It was great to read Vasco's accurate depiction of the fact that Scholes and Carrick in the center of the park drag the rest of the team into problem areas, leading to a weakened defence. Scholes, not Nani, was the catalyst for that first goal by Vertoghnen. Well done Vasco.
Good Job Spurs!!
4 Tuesday, 02 October 2012 14:29
Haha I agree with the posters below, and YES we are spoiled with Vasco’s analysis, they are brilliant.

I saw this game and Bale’s run was fantastic, he pretty much steamrolled right through the midfield with only 1 marker trailing him the entire time, where was the help?? Excellent Postiga style work by Defoe pulling the CB away from the center giving Bale the space to bury his beauty goal.

That second half was pretty intense as Man U ramped it up, hit the bar a few times but Spurs fully deserved their win.

Top Tottys, the media is horrible everywhere, I can only speak for the leagues I follow but believe me, the Italian, Portuguese and Spanish media’s are no angels….makes us all the more thankful for this site where the writers are first and foremost fans of the SPORT itself. As long as you respect the sport, it comes out in your writing, no matter the jersey you wear.
Much Needed
3 Tuesday, 02 October 2012 12:36
I've never been a huge fan of AVB, i guess mostly due to his Porto affiliation. I also thought that he was as much a product of a very good squad as manager. That being said, I don't want to short change him. I think he's a good manager on good teams. It sounds silly, but given the right players he'll get it done. Not all managers have that, ability.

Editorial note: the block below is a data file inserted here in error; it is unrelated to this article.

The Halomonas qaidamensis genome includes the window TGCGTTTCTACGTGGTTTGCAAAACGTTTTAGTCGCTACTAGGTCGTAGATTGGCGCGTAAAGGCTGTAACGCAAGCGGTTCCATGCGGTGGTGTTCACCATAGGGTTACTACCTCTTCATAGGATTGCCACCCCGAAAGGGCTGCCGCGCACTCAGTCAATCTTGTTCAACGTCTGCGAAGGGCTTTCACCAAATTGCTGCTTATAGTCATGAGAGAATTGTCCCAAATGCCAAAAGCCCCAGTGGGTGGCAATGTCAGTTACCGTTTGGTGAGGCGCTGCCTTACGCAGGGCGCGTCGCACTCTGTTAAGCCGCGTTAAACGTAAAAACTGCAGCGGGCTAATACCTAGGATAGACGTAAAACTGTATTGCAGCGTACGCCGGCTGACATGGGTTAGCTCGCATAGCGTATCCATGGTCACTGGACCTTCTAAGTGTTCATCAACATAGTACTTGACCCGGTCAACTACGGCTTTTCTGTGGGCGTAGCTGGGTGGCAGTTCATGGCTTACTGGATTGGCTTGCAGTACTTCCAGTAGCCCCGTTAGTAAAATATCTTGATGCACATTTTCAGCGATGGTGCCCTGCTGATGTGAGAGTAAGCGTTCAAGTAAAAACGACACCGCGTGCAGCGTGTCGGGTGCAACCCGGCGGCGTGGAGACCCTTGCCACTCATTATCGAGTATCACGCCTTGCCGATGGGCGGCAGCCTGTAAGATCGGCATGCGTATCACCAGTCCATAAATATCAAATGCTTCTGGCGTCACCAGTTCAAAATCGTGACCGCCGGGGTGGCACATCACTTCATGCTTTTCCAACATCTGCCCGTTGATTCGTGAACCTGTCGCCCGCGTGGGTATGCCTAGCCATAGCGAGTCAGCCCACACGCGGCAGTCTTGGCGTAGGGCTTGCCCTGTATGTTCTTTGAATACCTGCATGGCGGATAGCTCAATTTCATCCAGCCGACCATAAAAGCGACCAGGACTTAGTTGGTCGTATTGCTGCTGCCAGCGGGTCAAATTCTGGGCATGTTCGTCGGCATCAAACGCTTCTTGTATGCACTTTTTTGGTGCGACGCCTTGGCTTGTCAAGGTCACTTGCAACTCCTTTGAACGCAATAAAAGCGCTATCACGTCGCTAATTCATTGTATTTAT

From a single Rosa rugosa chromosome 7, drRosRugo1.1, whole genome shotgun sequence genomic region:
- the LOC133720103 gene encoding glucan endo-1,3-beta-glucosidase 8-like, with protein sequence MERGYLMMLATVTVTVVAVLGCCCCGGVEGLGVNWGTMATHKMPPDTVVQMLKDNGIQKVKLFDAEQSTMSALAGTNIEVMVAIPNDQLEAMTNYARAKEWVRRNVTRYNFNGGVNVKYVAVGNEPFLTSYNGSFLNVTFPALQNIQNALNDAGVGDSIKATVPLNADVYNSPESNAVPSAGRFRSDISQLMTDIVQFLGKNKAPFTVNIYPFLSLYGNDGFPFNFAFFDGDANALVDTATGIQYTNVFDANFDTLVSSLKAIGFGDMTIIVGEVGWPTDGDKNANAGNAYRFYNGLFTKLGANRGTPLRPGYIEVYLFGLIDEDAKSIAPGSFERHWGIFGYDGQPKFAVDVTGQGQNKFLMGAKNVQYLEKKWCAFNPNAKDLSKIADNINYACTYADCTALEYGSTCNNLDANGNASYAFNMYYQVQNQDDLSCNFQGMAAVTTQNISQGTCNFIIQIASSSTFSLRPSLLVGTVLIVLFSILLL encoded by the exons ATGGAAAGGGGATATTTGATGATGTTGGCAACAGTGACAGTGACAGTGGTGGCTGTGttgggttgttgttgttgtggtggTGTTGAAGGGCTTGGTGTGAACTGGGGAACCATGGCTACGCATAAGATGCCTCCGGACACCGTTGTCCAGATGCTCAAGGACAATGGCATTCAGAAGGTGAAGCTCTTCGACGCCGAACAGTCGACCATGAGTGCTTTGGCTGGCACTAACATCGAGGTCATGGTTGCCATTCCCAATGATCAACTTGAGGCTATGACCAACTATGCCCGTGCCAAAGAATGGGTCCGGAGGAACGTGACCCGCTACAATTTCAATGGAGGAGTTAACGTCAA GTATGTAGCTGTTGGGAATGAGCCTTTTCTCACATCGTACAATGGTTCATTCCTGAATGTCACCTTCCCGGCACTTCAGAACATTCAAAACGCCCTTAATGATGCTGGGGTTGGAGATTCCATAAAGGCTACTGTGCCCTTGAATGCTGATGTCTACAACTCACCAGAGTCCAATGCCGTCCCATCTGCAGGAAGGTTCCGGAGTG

Man United is clearly lacking. Having to depend on Scholes to come up big at this stage of his career is ridiculous. Same goes for Giggs. This could be a wasted season, where hopefully they won't drop out of the top 4. Not advancing past the Group Stage in the CL would also be disastrous financially. Yes two more matches means that much to a club like Man United.
Spurs have a wonderful opportunity to grab CL play for next season. AVB will need to find a way to incorporate Ade, because he'll need him. They also need to tighten the defense. Yes they absorbed the pressure but should have controlled the ball better off that pressure.
Great and important win for Spurs and AVB.

As for the press, they're in the business to sell papers. When the manager wins his hysterics means he's passionate, when he loses he's incompetent and out of touch. Take a look at JJ.
Welcome to futebol. Lol!!!
Spurs 3......ManUre 2!!!
2 Tuesday, 02 October 2012 11:26
Love reading this....looks like we have a great team in the making after Andre got his team selection perfect for this game. Love his passion too, like 1 of our old players, Mickey Hazard said, when Spurs score Andre jumps up and down like hes a fan of the club as well as our manager!! Some dickheads in the British press seem to be on a witch-hunt for Andre, but since Saturday they have had a lot of stick for trying to make problems that dont exist. Lets not forget, the British press has some of thecrappiest writers in sports journalism!! Viva Andre!!
Analysis of Man Utd goals conceded vs Spurs
1 Tuesday, 02 October 2012 10:45
Excellent analysis and well illustrated. Significantly better blog/website than its average English counterpart, which benefits greatly from impartial analysis rather than a partisan one!